While looking into the career paths we saw disappear in 2014 I stumbled upon this list of jobs that once existed but that don’t anymore. It was neat. So, I made my own list, building from that one.

Once upon a time, these occupations were viable ways of making a living. Not anymore. Thanks mostly to technology, of course.

I tried to pick the jobs that are, if not entirely extinct, pretty much so – or at least diminished to the point of real rarity. Some of the posts I had originally listed wound up getting cut because, to my surprise, it turns out people still do those things. Chimney sweeps are still sweeping chimneys, people do still send telegrams, if not very often, and many a lighthouse is still manned by a keeper. Canada alone has 37 staffed lighthouses according to the Canadian Lightkeepers Association.

Still, someone is going to be like “You don’t know what you’re talking about. Everyone uses a knocker-upper in Flergburg!” or “There are typing pools all over the great country of Kanaderianistan!” To which I say, sorry. I wasn’t aware.

Also, what jobs did I miss?


Lamplighter: An employee of the city who lit the streetlamps, so people could see their way at night. Today we know of two cities in Europe – Brest, Belarus, and Wroclaw, Poland – that still employ lamplighters as a charming throwback.


Bowling alley pinsetter (or pinboy): The pinsetter was the guy who reset the pins after you knocked them down (in my case he’d spend a lot of time sitting around. I got the worst score at Workopolis’s recent bowling event. True story). The mechanical pinsetter was invented in 1936, says Wikipedia, eventually putting the humans out of work.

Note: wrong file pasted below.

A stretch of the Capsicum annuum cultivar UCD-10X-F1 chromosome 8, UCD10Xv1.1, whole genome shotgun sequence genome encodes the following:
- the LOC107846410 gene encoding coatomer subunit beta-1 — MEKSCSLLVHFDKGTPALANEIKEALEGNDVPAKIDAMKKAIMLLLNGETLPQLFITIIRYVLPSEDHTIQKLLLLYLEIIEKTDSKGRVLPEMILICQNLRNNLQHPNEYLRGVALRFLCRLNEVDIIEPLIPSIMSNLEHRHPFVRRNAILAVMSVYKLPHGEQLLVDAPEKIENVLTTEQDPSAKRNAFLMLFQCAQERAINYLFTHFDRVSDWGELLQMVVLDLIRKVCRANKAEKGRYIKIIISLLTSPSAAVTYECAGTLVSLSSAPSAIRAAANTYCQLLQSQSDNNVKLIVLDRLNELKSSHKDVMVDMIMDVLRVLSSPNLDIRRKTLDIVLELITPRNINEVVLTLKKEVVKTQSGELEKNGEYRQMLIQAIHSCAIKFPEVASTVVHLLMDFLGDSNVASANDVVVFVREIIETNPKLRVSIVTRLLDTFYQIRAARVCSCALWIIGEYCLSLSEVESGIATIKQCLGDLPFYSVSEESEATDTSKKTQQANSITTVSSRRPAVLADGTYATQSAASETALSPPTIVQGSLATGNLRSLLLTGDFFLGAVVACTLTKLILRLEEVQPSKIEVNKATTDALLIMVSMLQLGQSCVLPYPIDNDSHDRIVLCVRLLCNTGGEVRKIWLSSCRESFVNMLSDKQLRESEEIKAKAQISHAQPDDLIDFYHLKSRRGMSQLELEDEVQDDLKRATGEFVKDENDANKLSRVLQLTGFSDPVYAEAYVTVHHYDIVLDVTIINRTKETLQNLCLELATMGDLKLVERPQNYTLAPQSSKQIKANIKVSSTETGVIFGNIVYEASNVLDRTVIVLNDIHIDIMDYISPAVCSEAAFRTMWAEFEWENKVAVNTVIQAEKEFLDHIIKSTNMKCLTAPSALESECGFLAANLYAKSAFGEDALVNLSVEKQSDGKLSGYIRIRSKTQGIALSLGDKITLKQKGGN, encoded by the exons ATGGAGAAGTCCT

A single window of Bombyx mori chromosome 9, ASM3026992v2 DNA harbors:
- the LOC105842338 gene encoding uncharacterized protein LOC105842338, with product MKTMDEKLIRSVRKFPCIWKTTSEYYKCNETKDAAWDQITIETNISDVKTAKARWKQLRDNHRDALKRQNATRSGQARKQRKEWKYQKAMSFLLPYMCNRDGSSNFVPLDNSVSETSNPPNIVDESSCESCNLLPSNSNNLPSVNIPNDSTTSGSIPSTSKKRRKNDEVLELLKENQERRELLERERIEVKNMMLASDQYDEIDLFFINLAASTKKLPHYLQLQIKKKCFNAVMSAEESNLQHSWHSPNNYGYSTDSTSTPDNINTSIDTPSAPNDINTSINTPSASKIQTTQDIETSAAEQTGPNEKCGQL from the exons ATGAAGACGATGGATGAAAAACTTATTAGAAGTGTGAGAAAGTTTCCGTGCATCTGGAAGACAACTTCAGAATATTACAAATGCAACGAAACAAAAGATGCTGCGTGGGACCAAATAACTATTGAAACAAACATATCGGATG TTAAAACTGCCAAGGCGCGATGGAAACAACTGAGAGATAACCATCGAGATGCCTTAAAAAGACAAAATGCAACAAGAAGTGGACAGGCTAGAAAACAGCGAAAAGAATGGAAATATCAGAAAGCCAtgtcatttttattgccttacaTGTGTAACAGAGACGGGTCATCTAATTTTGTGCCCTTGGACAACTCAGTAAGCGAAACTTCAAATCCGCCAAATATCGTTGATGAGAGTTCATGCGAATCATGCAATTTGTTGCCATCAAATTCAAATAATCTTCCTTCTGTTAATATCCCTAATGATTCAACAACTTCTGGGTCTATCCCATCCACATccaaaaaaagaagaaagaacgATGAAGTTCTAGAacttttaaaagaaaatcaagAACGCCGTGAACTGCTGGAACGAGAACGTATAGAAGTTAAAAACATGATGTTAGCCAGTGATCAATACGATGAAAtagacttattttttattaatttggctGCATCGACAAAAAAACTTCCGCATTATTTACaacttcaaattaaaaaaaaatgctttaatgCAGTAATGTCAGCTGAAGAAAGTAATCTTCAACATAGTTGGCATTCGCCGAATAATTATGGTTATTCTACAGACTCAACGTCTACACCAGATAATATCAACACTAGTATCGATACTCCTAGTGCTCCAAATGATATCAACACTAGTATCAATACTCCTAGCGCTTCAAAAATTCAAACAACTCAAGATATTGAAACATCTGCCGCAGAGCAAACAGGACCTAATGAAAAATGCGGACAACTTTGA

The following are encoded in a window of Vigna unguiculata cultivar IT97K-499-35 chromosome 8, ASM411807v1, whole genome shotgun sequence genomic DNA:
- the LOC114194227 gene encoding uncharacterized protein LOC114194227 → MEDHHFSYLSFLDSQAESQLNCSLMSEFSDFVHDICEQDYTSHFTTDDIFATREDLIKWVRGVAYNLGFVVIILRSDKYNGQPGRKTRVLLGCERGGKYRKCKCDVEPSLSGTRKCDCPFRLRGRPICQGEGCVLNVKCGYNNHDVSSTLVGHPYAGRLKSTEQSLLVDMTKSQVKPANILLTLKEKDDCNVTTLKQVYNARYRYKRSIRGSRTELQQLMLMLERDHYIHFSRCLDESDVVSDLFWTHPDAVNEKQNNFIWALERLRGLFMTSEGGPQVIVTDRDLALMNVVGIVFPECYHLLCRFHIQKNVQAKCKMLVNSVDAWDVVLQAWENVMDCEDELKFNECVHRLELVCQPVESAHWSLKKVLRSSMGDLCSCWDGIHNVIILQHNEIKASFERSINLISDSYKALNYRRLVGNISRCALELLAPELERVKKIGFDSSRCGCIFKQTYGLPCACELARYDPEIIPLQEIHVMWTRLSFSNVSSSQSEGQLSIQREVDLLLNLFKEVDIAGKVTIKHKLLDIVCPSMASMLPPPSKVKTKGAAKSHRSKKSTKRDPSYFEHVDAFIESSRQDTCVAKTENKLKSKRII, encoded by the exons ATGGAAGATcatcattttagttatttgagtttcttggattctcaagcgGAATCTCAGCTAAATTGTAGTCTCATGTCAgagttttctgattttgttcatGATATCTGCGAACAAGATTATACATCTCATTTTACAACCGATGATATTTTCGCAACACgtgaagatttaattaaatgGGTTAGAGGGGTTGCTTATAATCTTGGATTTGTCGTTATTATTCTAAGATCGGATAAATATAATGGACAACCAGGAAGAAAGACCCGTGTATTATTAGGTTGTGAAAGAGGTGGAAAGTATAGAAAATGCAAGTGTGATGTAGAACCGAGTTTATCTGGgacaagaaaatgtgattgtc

Log driver: Log driving is a means of moving tree trunks from a forest to sawmills and pulp mills using the current of a river. “It was the main transportation method of the early logging industry in Europe and North America,” says Wikipedia. Drivers were the men who guided the logs on the river.

knocker up

Knocker up (knocker upper): Before there was an alarm clock in every home, the knocker up would get you up in time to go to work by knocking on your windows, it looks like from the images. Where’s the snooze button? (image: Laboiteverte)


Town crier: Before newspapers, you had to get the news somehow. It was this officer of the court’s job to ring a bell and let you know what was going on by shouting it out. Some towns still have town criers as novelties or honorary appointments, but they don’t serve the same purpose because of this thing called the internet.


Ice man: Before refrigerators for home use (invented in 1913) became the norm, the ice man would come around and sell ice from his cart with which to stock your icebox. You might still find an iceman in an Amish community.


Rat catcher: Before modern pest control methods came to be, the ratcatcher would catch rats by hand. It was a dangerous job with high risk of bites and disease. It’s been suggested that rat catchers would purposely inflate the rat population so that there would be better takings.


Typing pool typist: a typing pool was a group of secretaries (which is what we once called administrative assistants) whose job was to type up documents for the guys who weren’t important enough to have their own personal secretaries. This was a common job for young women.


Switchboard operator: Before smartphones there were landlines, and before automatic exchanges, an operator had to manually connect you to the party you were calling through a switchboard. Organizations like hotels and hospitals might still have central switchboards, but not regular communication companies. Also a common job for women.


Lector: It seems this job was specific to cigar factories, where lectors entertained workers by reading books or newspapers aloud. “In the United States, the custom was brought to an end in the Tampa cigar makers’ strike of 1931,” says Wikipedia, though there are still lectors in Cuban factories.

(All images from Wikimedia Commons except where noted)